Half of school children walked or biked to school in 1969, but only 13 percent were doing it in 2009.
Active Trans works with community and civic partners to support the process of improving bus service in Chicago.
With support from TransitCenter, our current bus service project focuses on identifying and advocating for implementation of near-term, low-cost upgrades to some of the city’s busiest routes. CTA is participating in the project in an advisory capacity.
In addition to boosting transit ridership and improving the experience for all riders, better bus service offers improvements for people biking and walking, too, thus increasing the likelihood residents will consider those modes of travel.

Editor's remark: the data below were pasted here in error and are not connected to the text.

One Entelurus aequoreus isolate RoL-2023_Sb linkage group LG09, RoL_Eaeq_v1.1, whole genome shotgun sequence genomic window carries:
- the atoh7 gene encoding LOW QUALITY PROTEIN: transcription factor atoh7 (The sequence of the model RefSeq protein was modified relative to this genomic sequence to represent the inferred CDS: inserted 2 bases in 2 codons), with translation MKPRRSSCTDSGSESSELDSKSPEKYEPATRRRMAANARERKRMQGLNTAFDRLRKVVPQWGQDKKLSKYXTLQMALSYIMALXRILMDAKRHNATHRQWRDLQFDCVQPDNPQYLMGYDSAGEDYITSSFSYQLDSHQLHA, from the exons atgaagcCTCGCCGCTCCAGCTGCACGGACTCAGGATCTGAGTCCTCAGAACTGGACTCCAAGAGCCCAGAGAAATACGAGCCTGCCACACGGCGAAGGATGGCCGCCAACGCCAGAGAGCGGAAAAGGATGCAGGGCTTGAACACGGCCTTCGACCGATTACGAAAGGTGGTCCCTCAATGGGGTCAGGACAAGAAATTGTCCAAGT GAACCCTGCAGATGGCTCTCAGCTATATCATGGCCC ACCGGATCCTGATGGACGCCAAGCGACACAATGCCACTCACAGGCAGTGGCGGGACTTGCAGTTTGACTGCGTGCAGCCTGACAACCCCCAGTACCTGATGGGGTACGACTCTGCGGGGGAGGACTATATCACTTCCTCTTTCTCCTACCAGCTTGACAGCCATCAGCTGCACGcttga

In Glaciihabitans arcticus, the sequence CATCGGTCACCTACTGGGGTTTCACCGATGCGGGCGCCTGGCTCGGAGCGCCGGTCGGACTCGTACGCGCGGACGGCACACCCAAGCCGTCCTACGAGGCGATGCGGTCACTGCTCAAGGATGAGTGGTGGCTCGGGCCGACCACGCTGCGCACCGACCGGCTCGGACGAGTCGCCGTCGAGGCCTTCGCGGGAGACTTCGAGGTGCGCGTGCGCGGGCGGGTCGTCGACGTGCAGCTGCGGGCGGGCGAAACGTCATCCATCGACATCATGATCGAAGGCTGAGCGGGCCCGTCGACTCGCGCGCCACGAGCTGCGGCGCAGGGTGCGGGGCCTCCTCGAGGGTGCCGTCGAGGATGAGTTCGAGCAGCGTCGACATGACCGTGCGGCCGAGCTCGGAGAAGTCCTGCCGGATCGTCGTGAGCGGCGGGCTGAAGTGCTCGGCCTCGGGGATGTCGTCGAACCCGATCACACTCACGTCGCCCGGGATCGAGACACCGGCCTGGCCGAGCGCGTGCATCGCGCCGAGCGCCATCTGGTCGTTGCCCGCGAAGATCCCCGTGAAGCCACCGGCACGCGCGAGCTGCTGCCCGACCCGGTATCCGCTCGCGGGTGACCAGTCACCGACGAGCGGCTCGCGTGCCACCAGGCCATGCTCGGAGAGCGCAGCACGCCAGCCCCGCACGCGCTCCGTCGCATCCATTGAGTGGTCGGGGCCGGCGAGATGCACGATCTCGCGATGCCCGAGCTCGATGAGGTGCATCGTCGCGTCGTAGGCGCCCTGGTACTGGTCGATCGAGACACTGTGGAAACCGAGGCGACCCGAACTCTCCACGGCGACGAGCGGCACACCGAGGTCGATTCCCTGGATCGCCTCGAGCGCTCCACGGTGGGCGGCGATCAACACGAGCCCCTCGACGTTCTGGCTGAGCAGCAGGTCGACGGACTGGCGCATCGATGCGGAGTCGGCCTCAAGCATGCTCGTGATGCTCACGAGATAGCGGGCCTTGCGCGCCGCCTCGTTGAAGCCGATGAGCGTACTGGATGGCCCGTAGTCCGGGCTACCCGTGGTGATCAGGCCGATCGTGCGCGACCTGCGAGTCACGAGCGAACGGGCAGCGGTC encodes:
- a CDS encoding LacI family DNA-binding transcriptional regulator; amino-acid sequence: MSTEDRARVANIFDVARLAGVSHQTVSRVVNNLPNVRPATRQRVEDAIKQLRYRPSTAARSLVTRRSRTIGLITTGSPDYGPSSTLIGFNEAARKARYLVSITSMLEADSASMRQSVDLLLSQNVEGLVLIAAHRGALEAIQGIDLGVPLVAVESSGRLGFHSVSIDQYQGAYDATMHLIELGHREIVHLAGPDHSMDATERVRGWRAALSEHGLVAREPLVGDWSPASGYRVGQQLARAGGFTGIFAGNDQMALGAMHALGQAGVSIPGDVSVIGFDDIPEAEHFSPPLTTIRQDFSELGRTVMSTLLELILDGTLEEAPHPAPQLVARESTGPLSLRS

The City of Chicago’s transit system has been largely static for decades. The city has fallen far behind its peers internationally in the quality and quantity of its rapid transit options.
This has resulted in lower than expected increases and occasional drops in transit ridership in recent years. Bus ridership, which accounts for about 55 percent of CTA rides, dropped 9 percent between January and April in 2014, as compared to the same period the previous year.
There are many reasons for our relatively low and declining bus ridership, but a central cause is the quality of the service.
With limited economic resources, improving bus service is an integral part of any strategy to boost transit ridership, reduce traffic congestion and offer faster and more efficient service.
BRT blog series on projects from across the U.S.